Adrian had some interesting comments about how if someone doesn't say something in the simplest possible way, there's probably a reason.
Someone asked me today about a comment I made in one of my papers, and I thought about it in those terms.
Windows, although of course nothing is perfect, makes a great desktop system.
I'm trying to appease two opposite types of people with this sentence: people who like Windows, and people who don't. There are lots of IT people in both categories. I need to bring both of them around to agree that our system is better, at least in this particular case. See all the things I'm doing with only a few words:
Nothing is perfect. Of course. I've got nothing against Windows, you know, but...
Windows makes a great desktop system.
Windows, by implication, doesn't make such a great server system, or I would have said it "Makes a great system" or something.
Windows' imperfections are less important than its greatness; that's why it's a subordinate clause instead of the main clause or an ending.
The end of a sentence sticks with people more than the middle (this is what subordinates subordinate clauses in the first place). We end on a positive note.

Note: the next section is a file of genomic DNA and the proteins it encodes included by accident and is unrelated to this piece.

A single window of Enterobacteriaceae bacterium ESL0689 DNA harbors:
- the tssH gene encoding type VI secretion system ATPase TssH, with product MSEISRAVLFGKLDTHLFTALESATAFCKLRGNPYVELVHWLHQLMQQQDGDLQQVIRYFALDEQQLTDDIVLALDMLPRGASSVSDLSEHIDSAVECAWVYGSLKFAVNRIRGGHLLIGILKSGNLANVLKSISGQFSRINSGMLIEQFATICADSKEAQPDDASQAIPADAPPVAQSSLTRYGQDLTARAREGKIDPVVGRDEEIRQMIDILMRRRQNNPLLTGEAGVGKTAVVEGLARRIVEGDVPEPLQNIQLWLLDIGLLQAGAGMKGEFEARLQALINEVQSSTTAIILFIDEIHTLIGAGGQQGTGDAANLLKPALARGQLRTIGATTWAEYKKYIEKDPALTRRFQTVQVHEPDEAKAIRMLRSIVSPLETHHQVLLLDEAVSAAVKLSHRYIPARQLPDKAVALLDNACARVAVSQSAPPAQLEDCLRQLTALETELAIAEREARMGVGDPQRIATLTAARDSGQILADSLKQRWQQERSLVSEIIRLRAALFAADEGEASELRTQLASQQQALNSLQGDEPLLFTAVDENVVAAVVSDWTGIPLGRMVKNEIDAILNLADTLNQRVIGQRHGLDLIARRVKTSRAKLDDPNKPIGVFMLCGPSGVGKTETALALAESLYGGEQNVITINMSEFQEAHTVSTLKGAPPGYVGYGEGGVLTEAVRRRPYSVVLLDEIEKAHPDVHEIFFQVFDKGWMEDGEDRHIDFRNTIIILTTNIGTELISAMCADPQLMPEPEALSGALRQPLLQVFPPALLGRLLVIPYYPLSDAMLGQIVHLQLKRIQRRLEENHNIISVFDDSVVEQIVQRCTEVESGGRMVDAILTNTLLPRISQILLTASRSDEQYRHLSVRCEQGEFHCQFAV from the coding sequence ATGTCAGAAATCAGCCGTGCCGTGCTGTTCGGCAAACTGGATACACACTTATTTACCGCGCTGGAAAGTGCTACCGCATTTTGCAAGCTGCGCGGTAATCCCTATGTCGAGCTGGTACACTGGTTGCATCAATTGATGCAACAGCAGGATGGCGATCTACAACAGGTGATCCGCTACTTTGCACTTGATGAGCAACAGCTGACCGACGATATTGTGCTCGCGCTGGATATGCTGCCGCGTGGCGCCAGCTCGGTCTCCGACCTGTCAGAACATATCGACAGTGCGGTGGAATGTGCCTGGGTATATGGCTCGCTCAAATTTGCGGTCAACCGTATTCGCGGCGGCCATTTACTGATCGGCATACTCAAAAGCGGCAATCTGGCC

The next sentence is about server vs. desktop, not imperfections, so the end of the sentence leads into the next one.
Okay, so maybe I massively overanalyzed this one. But massive overanalysis is what I do, really. The real question is: was I really thinking all that while I was writing, or did I just make it up afterwards and make it sound good? That answer is the key to my personality, I think, so don't expect me to just give it away. :)
Obligatory Correlation to Coding
For the advogato audience, here's how it all ties into programming. I wrote earlier about restructuring to simplify a design not really working, because you lose all those hidden details that deal with the many special cases.
Well, there you go. When you're looking at a program, ask yourself why it's so complicated. Give people the benefit of the doubt. Sure, maybe you can find a better way to do it. But make sure you first know what "it" is.